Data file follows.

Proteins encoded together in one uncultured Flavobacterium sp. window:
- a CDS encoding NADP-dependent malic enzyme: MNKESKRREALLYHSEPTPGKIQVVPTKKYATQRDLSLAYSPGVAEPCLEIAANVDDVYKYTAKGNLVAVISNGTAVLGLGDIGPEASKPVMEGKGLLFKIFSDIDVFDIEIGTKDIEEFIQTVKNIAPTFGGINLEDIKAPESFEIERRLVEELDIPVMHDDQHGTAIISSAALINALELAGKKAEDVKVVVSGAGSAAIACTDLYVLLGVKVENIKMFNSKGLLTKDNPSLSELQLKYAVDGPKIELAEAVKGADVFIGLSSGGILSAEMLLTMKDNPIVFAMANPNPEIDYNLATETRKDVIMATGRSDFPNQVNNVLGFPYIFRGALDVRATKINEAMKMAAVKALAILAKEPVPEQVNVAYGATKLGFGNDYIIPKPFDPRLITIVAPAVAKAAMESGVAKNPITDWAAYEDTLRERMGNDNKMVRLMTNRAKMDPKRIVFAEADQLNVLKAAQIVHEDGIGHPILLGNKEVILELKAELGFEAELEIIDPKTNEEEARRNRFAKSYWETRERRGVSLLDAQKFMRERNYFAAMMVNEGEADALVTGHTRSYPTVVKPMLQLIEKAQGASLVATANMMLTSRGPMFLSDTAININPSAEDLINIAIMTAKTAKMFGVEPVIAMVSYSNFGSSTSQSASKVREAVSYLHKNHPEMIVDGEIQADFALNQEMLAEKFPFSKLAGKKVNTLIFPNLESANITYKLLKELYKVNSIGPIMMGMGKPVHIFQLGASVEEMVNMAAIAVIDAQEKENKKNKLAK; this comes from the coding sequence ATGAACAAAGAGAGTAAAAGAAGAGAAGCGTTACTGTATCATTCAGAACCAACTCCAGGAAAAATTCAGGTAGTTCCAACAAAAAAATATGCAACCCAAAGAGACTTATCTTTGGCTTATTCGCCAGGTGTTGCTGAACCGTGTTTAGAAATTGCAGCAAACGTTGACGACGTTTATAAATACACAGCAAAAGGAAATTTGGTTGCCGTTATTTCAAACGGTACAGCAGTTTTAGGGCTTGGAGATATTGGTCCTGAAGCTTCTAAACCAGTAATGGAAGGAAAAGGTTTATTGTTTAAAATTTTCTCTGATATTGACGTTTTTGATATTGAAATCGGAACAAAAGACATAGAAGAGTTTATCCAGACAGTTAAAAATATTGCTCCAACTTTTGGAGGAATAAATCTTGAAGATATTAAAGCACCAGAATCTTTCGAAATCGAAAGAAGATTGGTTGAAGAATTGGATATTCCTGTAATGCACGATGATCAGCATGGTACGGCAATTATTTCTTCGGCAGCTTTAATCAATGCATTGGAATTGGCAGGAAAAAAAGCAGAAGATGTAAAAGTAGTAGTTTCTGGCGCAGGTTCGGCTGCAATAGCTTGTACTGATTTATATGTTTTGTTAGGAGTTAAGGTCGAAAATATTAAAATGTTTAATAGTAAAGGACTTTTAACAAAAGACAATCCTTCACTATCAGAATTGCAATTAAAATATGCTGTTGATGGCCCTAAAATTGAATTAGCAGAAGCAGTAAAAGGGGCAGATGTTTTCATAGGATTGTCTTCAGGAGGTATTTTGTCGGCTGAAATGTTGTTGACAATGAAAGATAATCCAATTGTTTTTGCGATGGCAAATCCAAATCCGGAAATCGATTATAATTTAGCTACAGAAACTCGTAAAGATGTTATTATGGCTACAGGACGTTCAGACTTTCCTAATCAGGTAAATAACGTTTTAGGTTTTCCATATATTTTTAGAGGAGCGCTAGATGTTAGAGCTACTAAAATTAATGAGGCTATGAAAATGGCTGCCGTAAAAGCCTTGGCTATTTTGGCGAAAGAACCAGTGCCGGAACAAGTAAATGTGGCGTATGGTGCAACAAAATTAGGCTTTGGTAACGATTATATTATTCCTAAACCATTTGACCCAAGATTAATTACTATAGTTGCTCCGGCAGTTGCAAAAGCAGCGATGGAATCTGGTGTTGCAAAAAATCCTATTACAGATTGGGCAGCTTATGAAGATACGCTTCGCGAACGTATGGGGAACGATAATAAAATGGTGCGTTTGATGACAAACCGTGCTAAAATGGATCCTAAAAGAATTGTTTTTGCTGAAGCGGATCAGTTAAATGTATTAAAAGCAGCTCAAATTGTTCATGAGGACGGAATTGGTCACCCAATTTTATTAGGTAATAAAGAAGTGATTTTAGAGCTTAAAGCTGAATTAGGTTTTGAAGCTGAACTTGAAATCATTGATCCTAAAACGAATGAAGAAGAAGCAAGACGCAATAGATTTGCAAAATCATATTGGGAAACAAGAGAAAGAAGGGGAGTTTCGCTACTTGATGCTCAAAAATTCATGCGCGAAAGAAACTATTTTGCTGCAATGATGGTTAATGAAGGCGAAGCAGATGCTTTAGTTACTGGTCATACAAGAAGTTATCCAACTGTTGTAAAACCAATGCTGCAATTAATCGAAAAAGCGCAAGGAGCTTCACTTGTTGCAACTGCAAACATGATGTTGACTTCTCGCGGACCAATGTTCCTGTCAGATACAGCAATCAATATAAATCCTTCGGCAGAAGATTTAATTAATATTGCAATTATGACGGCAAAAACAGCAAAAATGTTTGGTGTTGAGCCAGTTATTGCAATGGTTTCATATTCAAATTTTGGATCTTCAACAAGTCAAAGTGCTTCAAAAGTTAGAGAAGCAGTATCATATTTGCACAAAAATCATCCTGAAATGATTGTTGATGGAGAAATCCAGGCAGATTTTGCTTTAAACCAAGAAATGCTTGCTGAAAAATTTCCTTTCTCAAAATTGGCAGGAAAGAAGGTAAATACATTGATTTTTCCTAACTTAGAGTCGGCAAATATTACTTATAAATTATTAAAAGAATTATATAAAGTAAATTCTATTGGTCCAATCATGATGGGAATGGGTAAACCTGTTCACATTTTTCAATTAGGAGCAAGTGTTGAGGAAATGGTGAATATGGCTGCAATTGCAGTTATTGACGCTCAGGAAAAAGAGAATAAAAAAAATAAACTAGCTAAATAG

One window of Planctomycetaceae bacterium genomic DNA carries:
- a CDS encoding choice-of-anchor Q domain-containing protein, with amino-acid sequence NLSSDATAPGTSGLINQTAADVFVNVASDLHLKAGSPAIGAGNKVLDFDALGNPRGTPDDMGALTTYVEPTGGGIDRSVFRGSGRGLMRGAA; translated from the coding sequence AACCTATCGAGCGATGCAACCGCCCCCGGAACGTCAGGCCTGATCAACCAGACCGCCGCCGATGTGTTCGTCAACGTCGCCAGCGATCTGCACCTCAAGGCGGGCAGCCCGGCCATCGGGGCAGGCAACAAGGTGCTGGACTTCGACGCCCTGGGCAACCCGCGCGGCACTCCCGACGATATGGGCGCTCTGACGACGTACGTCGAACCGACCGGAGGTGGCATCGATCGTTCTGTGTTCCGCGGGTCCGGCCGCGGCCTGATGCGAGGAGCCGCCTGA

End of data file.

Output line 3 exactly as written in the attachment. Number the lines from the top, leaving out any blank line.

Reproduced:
One window of Planctomycetaceae bacterium genomic DNA carries: